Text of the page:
US Senator Bernie Sanders announced on Tuesday that he is again running for president in 2020, and vowed to finish what he started in his last race for the White House.
Sanders had lost the Democratic primaries in 2016 to Hillary Clinton. The former first lady had lost the election to Donald Trump from the Republican Party despite winning three million more votes than Trump.
The self-styled socialist, who represents Vermont state as an independent, is set to compete in the Democratic Party primaries. Sanders said he would run a grassroots campaign that re-addresses some of the major issues he focused on in his unsuccessful 2016 bid, such as Medicare-For-All, raising the minimum wage and tackling climate change and wealth inequality.
"We began the political revolution in the 2016 campaign, and now it's time to move that revolution forward," Sanders told Vermont Public Radio in an interview.
Sanders is one of the most outspoken critics of President Trump, whom he has repeatedly called a "pathological liar" and a "racist", The New York Times reported.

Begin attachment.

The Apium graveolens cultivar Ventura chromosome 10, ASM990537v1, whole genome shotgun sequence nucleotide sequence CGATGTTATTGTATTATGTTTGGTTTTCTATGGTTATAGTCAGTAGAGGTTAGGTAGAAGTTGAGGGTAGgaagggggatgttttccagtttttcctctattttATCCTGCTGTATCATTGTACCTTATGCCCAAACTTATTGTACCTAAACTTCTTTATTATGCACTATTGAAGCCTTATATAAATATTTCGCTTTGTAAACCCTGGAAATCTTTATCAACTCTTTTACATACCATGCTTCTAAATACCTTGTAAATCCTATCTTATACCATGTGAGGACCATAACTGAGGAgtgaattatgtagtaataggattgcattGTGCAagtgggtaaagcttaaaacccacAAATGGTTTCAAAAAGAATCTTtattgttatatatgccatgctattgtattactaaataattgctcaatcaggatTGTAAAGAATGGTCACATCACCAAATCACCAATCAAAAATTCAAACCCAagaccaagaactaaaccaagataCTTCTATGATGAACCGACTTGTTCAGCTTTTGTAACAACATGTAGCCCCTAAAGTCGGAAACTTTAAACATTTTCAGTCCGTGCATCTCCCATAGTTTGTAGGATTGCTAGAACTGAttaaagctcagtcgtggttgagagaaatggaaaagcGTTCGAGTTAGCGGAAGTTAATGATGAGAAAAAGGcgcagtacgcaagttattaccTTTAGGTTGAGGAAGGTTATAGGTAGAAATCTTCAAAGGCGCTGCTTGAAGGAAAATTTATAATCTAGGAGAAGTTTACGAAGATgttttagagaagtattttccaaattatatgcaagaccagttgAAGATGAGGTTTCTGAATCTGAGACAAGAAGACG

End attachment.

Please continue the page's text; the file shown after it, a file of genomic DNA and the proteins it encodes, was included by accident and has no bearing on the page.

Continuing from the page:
"Make no mistake about it, the powerful special interests in this country have unbelievable power and they want to maintain the status quo," said the 77-year-old senator, credited with revitalising the often-neglected left wing of the Democratic Party.
"They have unlimited amounts of money to spend on campaigns and lobbying and have huge influence over the media and political parties. The only way we will win this election is with a grassroots movement the likes of which has never been seen in American history. They may have the money and the power; we have the people," he said.
In his second presidential campaign, Sanders may face stiff competition in a crowded primary race populated by colleagues and allies, including US Representative Tulsi Gabbard of Hawaii, Senators Kamala Harris, Elizabeth Warren, Cory Booker, Kirsten Gillibrand and Amy Klobuchar.
Other Democrats, like Julián Castro, the former Mayor of San Antonio (Texas) and former Secretary of Housing and Urban Development; Mayor of South Bend (Indiana) Pete Buttigieg or US Representative John Delaney have also declared their candidature for the White House.
Three years ago, Sanders was viewed as a protest candidate from the political fringe. But today, his policy agenda – a suite of proposals to expand healthcare, broaden the social safety net and make higher education free – has been embraced by many of the Democratic party's leading figures.
Sanders did not announce from where he would begin his campaign, nor any staffing decisions for new political operation.
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